Sunday, October 23, 2011

TPACK framework

In discussions involving technology integration in education, the acronym TPACK meaning Technological, Pedagogical And Content Knowledge takes prominence. For some people, it may be anew thing and for others, it’s not. At least for a professional teacher like me somehow, the literal meaning of TPACK components seem familiar to me. But still I have a stream of questions lingering in my mind. For instance, what was the main idea around TPACK? What details surrounds it? How can it be implemented successfully? Does it work in all contexts? Well, the answer to these questions may or may not be easy but I will discuss them. To start with, TPACK is simply an attempt to identify the kind of knowledge required by teachers in order to integrate technology in their teaching as well as how these knowledge mixes up in very complicated ways to support good teaching. To represent TPACK, we draw three circles each representing a knowledge domain base (Mishra and Kohler, 2009).
To begin, let us explore the main domains of knowledge essential when integrating technology as advanced by the TPACK framework.

§   The first required domain of knowledge is technology (TK). This represents technical knowledge such as the ability to use technical devices like computers, internet, software, interactive whiteboards and other standard technologies like books, blackboard or chalk.
§   The second domain of knowledge is the content knowledge (CK).In high school for example, this is the subject matter that is to be learnt or taught to the students. For instance, being a Mathematics or a history teacher.
§   The last domain is pedagogical knowledge (PK) which looks at how to teach. For example you may be an expert in Mathematics but this does not necessarily mean that you can teach it. You need pedagogical knowledge.
A close look at TPACK reveals that its approach goes beyond seeing the Pedagogical, technological and content knowledge bases in isolation. There are other sub-domains of knowledge that lies at the intersections between the three main knowledge domains. For instance, there is a sub-domain of knowledge called pedagogical content knowledge (PCK).This is where the pedagogical and the content knowledge of the subject matter meets to allow you to effectively teach that specific content. Another sub domain is the technological content knowledge (TCK) area in which one knows the technology and how it relates to his content knowledge. For example, if you are a teacher of Mathematics you know how to use technology to support your study or search in that field of Mathematics and so on. Again there is the technological pedagogical knowledge (TPK) in which you know how to use technology to support teaching. Finally, the whole idea of TPACK is to get out something that can help us learn with technology. Therefore the emphasis is at centre of the intersection where we get all the three domains namely Technological Pedagogical and Content Knowledge hence the acronym TPACK. This is the central point of focus in the TPACK framework. It emphasizes how technology, pedagogy and the content work together in a very complicated way to support good teaching.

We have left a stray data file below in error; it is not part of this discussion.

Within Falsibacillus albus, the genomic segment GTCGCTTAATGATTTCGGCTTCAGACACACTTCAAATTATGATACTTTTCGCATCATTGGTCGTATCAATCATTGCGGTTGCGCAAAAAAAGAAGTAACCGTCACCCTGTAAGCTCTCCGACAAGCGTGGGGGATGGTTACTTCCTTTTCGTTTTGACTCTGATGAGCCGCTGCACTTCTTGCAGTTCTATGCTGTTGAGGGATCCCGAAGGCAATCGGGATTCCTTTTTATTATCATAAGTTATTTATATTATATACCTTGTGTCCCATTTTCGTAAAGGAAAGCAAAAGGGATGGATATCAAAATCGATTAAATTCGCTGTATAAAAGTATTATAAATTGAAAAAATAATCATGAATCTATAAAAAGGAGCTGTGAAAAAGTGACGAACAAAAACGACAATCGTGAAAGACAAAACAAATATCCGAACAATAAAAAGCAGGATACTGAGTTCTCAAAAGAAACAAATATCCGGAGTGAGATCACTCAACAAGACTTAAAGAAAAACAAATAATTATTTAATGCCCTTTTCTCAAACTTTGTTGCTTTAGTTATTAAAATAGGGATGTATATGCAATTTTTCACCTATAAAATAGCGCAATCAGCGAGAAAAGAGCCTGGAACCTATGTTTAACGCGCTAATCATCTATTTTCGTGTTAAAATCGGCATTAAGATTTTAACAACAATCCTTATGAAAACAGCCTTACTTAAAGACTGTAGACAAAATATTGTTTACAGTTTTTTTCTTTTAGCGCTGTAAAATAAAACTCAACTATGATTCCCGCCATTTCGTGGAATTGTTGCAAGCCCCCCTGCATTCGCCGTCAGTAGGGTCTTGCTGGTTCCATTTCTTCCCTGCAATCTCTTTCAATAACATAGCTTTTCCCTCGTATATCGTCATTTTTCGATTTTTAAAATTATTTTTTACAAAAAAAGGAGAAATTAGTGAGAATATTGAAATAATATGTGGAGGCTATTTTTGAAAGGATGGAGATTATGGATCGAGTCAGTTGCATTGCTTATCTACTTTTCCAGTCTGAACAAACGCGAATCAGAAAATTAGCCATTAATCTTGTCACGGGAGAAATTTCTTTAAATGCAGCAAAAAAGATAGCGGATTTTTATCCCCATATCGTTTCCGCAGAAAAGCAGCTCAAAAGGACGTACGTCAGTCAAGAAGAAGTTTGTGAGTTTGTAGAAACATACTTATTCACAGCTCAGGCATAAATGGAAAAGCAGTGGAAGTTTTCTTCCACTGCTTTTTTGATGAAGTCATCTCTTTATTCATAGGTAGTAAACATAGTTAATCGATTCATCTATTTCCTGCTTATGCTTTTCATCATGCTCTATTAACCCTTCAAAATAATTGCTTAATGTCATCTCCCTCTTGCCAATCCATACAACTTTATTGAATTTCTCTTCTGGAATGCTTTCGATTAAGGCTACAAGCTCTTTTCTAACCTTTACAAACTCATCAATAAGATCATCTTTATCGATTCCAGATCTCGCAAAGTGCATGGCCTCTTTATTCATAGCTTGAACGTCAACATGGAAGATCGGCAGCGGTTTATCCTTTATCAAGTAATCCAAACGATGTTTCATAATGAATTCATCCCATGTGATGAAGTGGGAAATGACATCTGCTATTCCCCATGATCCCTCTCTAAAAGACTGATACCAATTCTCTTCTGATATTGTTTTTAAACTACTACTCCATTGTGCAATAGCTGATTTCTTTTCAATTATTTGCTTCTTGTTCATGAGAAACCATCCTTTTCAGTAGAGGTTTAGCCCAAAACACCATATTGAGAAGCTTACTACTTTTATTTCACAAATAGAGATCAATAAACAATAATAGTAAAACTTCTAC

Despite its appealing nature,TPACK has been under some attacks because its proposals seem to suggest that the entire framework package can work in any technological integration process. In defense, the proponents of TPACK responded by putting a dotted circle around the TPACK. This they call the contexts. This is to mean that for example, if you are in a high school, the way TPACK works will be very different if you are in higher education sector. Similarly if you are in the cooperate sector, again TPACK will be very different as well.
 Reflections on the added value of TPACK
Here I attempt to identify the areas in which TPACK has added value in practice and then concludes by criticizing shortcomings of TPACK from my own analysis and experience. To start with in my opinion, TPACK has added value in four areas namely, teaching, teacher training institutions, in-service teacher development and in the educational ICT policy standards.
Impact of TPACK on Teaching
At centre of the intersection are all the three domains namely Technological Pedagogical and Content Knowledge (TPACK).It is true that good technology integration is about understanding and negotiating the relationships between these three components of knowledge. For example, a teacher who is capable of negotiating these relationships represents a form of expertise different from and greater than, the knowledge of a disciplinary expert (say a mathematician or a historian), a technology expert (a computer scientist) and a pedagogical expert (an experienced educator). Effective technology integration for pedagogy around specific subject matter like Mathematics requires developing sensitivity to the dynamic, transactional relationship between all three components. Good teaching means understanding how technology relates to pedagogy and content to be taught. We need technology to support teaching and not vice-versa. As Mishra & Kohler (2009) put it’’ knowing how to use technology is not knowing how to teach with it’’. Good teachers know the content, develops good pedagogical strategies inform of meaningful classroom activities for the content and can use and choose which technology can best support their lesson objectives. In addition, they know exactly where, how and when to incorporate technology during their lessons to maximize learning outcomes. It is not that easy in practice as TPACK portrays. All it takes is a skilful competent teacher armed with TPACK.
Impact of TPACK on teacher training
As the world goes digital, institutions are also trying to go digital. Courtesy of TPACK, teacher training institutions over the world are revolutionizing their training to be TPACK compliant. As a consequence they are trying to equip student teachers with technological knowledge (TK) in addition to pedagogical content knowledge (PCK).Call it TPACK. This prepares them to be responsive to needs of the modern digital world and to maximize the benefits of technology in their practice.